# integral

• June 11th 2013, 01:06 AM
kastamonu
integral
integrate dx/tanxcos^2x

sinx=u and du=cosxdx and dxcosx/sinxcos^2x then du/u(1-u)^2
1/u+1/1-u+1/1+u
a/u + b/1-u + c/1+u
I found c=-1/2, a=1 and b=1/2

ln|u|+1/2ln|1-u|-1/2ln|1+u|

ln|sinx|+1/2ln|1-sinx|-1/2ln|1+sinx|
ln|sinx|+ln|1-sinx|/1/2ln|1+sinx|

and I got stuck here.How can I solve that?
• June 11th 2013, 02:00 AM
ibdutt
Re: integral
• June 11th 2013, 05:43 AM
kastamonu
Re: integral
Iwant to solve it in my way.
• June 11th 2013, 06:22 AM
Plato
Re: integral
Quote:

Originally Posted by kastamonu
Iwant to solve it in my way.

Then why did you ask for help?

Also, why don't you learn to post in a readable format.

Here is what you actually posted $\int {\frac{{dx}}{{\tan (x)}}{{\cos }^2}(x)}$.

But it appears that is not what you mean, If so, learn to use grouping symbols.

Now note that $\int {\frac{{dx}}{{\tan (x)}\cos^2(x)} =\int {\frac{{\sec^2(x)dx}}{{\tan (x)}}$

If you do not recognize at once that as a logarithm, then you are crippled by u-substitutions.
• June 11th 2013, 06:40 AM
HallsofIvy
Re: integral
For example, "b/1- u" would, strictly, be read "b- u" but I am sure you mean b/(1- u).

Quote:

Originally Posted by kastamonu
integrate dx/tanxcos^2x

sinx=u and du=cosxdx and dxcosx/sinxcos^2x then du/u(1-u)^2
1/u+1/1-u+1/1+u
a/u + b/1-u + c/1+u
I found c=-1/2, a=1 and b=1/2

ln|u|+1/2ln|1-u|-1/2ln|1+u|

ln|sinx|+1/2ln|1-sinx|-1/2ln|1+sinx|
ln|sinx|+ln|1-sinx|/1/2ln|1+sinx|

A typo. You mean ln|sin(x)|+ (1/2)ln(|1- sin(x)|)- (1/2)ln(|1+ sin(x)|)

Quote:

and I got stuck here.How can I solve that?
What do you mean by "solve" it? You were asked to find an integral and you have. I presume you mean "simplify it" or write it in a simpler form. To do that use the laws of logarithms:
$cln(a)= ln(a^c)$ so $(1/2)ln(|1- sin(x)|)= ln(|1- sin(x)|^{1/2})= ln(\sqrt{1- sin(x)}$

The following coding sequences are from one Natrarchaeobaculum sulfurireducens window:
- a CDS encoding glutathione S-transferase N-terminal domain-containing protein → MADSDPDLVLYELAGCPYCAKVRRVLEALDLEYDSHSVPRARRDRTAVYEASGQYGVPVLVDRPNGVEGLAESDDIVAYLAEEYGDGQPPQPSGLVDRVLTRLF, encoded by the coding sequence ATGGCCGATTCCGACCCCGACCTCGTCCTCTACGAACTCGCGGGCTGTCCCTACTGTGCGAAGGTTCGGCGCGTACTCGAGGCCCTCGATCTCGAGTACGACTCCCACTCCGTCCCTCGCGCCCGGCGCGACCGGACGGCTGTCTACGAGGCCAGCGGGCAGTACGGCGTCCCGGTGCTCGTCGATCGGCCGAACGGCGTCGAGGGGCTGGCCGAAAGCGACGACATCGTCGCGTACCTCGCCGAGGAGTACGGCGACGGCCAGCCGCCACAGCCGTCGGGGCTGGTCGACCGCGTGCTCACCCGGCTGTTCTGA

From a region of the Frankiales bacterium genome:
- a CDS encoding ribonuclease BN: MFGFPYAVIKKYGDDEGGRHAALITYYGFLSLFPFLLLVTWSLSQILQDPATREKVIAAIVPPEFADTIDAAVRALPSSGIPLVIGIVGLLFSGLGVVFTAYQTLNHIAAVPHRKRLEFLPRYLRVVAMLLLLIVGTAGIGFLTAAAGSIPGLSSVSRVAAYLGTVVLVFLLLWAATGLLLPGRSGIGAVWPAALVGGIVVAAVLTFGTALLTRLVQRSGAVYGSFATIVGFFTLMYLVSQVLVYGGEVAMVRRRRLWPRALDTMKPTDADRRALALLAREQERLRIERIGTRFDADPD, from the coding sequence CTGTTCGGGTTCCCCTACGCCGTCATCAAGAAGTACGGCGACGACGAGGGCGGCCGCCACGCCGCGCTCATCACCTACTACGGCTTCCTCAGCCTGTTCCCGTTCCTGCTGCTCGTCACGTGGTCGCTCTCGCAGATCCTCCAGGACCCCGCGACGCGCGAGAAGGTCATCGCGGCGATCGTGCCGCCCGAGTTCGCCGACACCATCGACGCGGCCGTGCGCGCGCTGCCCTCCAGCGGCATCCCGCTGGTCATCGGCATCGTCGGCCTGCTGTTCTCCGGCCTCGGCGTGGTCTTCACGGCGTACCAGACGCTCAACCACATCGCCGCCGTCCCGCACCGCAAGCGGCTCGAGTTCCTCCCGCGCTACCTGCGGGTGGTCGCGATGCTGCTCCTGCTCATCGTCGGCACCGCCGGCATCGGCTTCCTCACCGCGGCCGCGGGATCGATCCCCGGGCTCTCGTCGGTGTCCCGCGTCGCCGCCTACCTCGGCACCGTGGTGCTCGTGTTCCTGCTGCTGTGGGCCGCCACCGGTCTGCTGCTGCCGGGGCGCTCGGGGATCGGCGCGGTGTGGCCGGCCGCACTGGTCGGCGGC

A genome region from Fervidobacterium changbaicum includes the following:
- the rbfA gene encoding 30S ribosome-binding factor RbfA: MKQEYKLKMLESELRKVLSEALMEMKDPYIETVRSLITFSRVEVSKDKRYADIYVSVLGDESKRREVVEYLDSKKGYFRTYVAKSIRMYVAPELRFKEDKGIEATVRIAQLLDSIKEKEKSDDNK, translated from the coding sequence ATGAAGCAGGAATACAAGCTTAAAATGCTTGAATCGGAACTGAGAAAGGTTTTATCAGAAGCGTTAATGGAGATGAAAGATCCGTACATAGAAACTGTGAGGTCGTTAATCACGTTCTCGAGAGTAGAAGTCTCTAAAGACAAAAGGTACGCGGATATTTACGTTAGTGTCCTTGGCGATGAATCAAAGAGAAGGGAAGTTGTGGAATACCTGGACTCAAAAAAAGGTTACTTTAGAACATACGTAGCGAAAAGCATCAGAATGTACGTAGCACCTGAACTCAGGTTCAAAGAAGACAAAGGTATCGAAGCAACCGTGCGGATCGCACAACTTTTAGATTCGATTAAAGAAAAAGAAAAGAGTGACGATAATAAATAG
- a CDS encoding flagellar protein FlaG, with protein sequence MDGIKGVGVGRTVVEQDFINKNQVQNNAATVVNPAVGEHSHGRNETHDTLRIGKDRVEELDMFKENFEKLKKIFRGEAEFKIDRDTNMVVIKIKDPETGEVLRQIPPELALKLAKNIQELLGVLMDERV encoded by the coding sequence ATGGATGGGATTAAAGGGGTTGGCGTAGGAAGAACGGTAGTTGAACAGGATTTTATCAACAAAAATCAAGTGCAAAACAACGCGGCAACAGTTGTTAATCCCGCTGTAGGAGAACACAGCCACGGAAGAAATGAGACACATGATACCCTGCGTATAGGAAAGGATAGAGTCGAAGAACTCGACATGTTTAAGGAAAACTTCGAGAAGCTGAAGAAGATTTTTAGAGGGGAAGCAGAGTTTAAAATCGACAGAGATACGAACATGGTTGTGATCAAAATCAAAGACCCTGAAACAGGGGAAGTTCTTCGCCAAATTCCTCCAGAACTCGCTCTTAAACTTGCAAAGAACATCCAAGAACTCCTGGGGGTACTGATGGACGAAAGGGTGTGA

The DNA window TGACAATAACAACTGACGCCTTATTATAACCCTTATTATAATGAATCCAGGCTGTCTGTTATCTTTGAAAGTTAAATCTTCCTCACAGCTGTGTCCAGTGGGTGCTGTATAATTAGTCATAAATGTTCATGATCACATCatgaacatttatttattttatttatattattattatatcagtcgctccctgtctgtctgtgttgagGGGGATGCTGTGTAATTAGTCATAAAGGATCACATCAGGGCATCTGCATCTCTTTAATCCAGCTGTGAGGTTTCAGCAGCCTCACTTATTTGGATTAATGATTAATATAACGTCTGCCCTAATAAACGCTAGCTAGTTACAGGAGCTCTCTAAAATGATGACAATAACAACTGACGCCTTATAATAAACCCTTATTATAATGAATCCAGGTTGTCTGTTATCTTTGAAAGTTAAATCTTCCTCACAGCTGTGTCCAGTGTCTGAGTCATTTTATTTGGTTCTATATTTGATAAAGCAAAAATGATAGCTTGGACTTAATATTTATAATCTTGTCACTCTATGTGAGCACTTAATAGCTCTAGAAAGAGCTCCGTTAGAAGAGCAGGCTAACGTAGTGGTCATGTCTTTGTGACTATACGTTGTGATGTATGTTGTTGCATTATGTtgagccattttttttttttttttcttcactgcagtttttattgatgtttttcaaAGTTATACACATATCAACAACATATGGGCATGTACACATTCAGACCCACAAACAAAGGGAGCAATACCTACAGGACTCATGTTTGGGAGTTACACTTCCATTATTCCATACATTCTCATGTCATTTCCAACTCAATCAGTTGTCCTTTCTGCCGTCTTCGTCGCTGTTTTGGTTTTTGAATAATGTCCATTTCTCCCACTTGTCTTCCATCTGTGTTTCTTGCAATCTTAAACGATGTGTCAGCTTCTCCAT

and $(1/2)ln(|1+ sin(x)|)= ln(|1+ sin(x)|^{1/2}= ln(\sqrt{1+ sin(x)})$

$ln(a)- ln(b)= ln(\frac{a}{b})$ so
$(1/2)ln(|1- sin(x)|)- (1/2)ln(|1+ sin(x)|)= ln(\sqrt{1- sin(x)})- ln(\sqrt{1+ sin(x)})= ln\left(\frac{\sqrt{1- sin(x)}}{\sqrt{1+ sin(x)}}\right)= ln\left(\sqrt{\frac{1- sin(x)}{1+ sin(x)}}\right)$

$ln(a)+ ln(b)= ln(ab)$ so
$ln|sin(x)|+ (1/2)ln(1- sin(x))- (1/2)ln(1+ sin(x))= ln|sin(x)|ln\left(\sqrt{\frac{1- sin(x)}{1+ sin(x)}}\right)= ln\left|sin(x)\sqrt{\frac{1- sin(x)}{1+ sin(x)}}\right|$
• June 12th 2013, 02:46 AM
kastamonu
Re: integral
I was stuck. By this reason I asked for your help. I don't like memorizing formulas so I wanted to solve it in that way. I made a mistake in "1/1-u".I found the answer.Many Thanks.
• June 12th 2013, 02:47 AM
kastamonu
Re: integral
Quote:

Originally Posted by Plato
Then why did you ask for help?

Also, why don't you learn to post in a readable format.

Here is what you actually posted $\int {\frac{{dx}}{{\tan (x)}}{{\cos }^2}(x)}$.

But it appears that is not what you mean, If so, learn to use grouping symbols.

Now note that $\int {\frac{{dx}}{{\tan (x)}\cos^2(x)} =\int {\frac{{\sec^2(x)dx}}{{\tan (x)}}$

If you do not recognize at once that as a logarithm, then you are crippled by u-substitutions.

I agree with you that it is pointless to remember too many formulas, as they simply get mixed up and end up confusing people. However, $\displaystyle \frac{d}{dx} \left[ \tan{(x)} \right] = \sec^2{(x)}$ is a standard derivative, so is one that I and you should memorise.